World Radio Day

Feb 11, 2022 2:37:47 PM / by Katie Kelly

World Radio Day is coming up, and we are excited about it. What is World Radio Day, you ask? Why, it’s a day to celebrate the world’s most powerful and ubiquitous medium for disseminating information and entertainment. UNESCO proclaimed February 13 World Radio Day in 2011, and it was later adopted by the UN General Assembly as an International Day in 2012. With radio being so ingrained in our daily lives, it’s easy to forget how awesome it is that we can transmit messages and music through the air. Science is amazing. In that light, let’s take a step back and really appreciate the miracle that is radio by checking out these ten fun radio facts.

  1.  In 1896, Guglielmo Marconi filed for the word’s first radio patent for his “wireless telegraph.” But radio isn’t the Marconi family’s only claim to fame. Guglielmo Marconi was the great-grandson of John Jameson, founder of Jameson Whiskey. Please note that we at ShareBuilders do not recommend mixing whiskey and radio broadcasting. That could lead to expensive FCC citations.
  2. The Eiffel Tower owes its continued existence to radio. It was built as the centerpiece for the 1889 World’s Fair and was meant to be dismantled in 1909. However, the tower soon proved useful as a means of broadcasting Morse code via radiotelegraphy during World War I. Prior to the outbreak of the war, an enterprising (and somewhat foolhardy) Lee de Forest scaled the tower to broadcast a selection of music to the Parisian suburbs in the world’s first public radio broadcast.
  3. A voice over broadcast radio travels at 700 miles per hour. It is believed that radio waves can continue to travel indefinitely unless they are absorbed by something else. While it is fun to imagine aliens enjoying Earth’s best Morning Drive banter, the only signals that would be picked up in space are likely military radar transmissions. Also, the broadcasts theoretically become indistinguishable from background noise at only a few light years away from Earth. Even so, assuming aliens were close enough, they could pick up our radio signals. Cool, right?
  4. Radio has the largest reach of any medium in existence, with about 92 percent of Earth’s population listening to AM/FM radio over the airwaves.
  5. Radio is the world’s most reliable signal, much more so than landline telephones or cellular networks. Because of its stability and vast reach, radio remains a critical communication tool in times of natural or other disaster.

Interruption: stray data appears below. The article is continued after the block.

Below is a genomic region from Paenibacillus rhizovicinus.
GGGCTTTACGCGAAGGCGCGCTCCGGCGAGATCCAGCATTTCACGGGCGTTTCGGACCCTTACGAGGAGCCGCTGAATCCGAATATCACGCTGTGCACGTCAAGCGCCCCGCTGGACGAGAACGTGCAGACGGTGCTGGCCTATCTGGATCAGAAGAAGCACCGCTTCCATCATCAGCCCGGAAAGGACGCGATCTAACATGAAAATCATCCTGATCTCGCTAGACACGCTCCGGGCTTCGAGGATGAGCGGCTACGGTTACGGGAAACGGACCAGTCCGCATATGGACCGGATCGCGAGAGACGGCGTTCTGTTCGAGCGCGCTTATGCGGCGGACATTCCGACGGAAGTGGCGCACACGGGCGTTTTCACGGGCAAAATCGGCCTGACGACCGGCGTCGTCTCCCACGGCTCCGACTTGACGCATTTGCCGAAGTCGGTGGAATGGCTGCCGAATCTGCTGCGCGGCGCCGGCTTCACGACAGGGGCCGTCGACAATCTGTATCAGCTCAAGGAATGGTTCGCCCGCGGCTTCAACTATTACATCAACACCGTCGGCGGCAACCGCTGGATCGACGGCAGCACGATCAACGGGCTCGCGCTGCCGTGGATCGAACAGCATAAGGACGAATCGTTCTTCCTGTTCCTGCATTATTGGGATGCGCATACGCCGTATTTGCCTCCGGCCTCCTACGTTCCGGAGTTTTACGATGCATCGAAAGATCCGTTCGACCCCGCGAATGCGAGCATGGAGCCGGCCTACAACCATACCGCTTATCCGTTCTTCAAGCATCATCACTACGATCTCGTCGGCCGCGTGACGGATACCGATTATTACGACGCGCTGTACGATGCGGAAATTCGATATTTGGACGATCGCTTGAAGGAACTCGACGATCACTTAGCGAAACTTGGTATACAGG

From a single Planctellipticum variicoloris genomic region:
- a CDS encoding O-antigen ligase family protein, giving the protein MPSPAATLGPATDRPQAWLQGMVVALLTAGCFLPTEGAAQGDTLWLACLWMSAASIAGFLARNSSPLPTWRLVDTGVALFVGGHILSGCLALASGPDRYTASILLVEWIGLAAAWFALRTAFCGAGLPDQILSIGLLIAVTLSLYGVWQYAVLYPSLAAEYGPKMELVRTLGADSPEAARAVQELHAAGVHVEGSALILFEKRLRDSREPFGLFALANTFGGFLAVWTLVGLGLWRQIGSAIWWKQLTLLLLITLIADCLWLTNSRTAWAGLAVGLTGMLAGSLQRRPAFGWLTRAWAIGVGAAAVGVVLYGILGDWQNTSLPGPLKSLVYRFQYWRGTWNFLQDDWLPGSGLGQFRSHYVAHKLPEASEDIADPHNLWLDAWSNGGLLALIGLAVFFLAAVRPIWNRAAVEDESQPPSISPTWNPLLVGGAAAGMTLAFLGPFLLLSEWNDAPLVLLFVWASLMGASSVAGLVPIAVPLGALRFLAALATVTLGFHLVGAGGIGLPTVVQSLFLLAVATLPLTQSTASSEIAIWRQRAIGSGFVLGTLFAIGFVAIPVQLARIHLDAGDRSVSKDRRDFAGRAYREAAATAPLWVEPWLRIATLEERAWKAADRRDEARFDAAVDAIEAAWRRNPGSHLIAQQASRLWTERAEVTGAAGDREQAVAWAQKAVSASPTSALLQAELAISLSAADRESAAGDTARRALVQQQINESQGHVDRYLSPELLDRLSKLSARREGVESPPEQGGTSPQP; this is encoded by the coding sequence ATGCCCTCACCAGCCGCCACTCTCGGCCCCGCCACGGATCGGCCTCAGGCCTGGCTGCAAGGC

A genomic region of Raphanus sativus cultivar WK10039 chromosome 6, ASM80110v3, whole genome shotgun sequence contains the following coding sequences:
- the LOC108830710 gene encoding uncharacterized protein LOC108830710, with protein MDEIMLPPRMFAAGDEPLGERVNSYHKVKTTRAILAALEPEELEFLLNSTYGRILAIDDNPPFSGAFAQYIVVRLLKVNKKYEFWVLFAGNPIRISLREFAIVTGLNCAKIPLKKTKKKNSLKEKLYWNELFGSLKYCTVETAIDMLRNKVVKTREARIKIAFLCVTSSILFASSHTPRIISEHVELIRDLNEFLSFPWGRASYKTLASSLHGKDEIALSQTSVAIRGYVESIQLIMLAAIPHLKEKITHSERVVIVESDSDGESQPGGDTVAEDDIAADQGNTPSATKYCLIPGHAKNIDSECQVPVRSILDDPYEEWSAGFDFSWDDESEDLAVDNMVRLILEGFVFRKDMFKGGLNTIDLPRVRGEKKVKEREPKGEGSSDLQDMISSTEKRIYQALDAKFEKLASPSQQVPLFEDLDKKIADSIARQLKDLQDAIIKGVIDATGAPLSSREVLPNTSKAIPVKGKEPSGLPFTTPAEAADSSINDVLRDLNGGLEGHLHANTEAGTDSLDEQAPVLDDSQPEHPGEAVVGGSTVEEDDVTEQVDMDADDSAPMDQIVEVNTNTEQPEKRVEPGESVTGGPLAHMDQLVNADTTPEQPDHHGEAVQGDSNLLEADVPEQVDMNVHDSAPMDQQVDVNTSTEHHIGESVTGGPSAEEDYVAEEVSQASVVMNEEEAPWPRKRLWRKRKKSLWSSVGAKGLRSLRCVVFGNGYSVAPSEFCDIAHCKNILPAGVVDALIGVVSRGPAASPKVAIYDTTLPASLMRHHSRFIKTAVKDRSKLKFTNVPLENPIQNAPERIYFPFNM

6. The very first commercial jingle aired on radio was an advertisement for Wheaties in 1926.
  7. Radios were first installed in cars in the 1930s, though AM/FM radios didn’t become standard in new cars until 1971. Morning and Evening Drive times remain radio’s most listened-to dayparts.
  8. The most powerful commercial radio station ever was WLW, operating at 500kW. At certain points in the 1930s, a nighttime transmission from WLW covered half the globe. Neighbors in the vicinity of the transmitter were less than enthusiastic about the station’s reach, claiming that they could hear the station’s audio through their pots, pans, and mattress springs.
  9. The well-known story that Orson Welle’s 1938 broadcast of The War of the Worlds caused panic among listeners was largely fabricated. As it turns out, the listening audience for the program was remarkably small, and most who did hear it assumed it was a prank. The supposed panic was mostly drummed up by newspapers seeking to discredit the new medium eating away at their market share.
  10. The newspaper industry was right to be intimidated by the power of radio. Radios weren’t used by civilians until the 1920s. By the late 1940s, over 80 percent of American households owned a radio.

Here’s to you, radio, you marvel of science, you pioneer of broadcasting. The contributions of radio as a medium cannot be overstated. We’d like to wish all our hard working and dedicated radio clients the happiest of World Radio Days!

 

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Tags: Events, community service, radio

Katie Kelly

Written by Katie Kelly

Holding Capacity Coordinator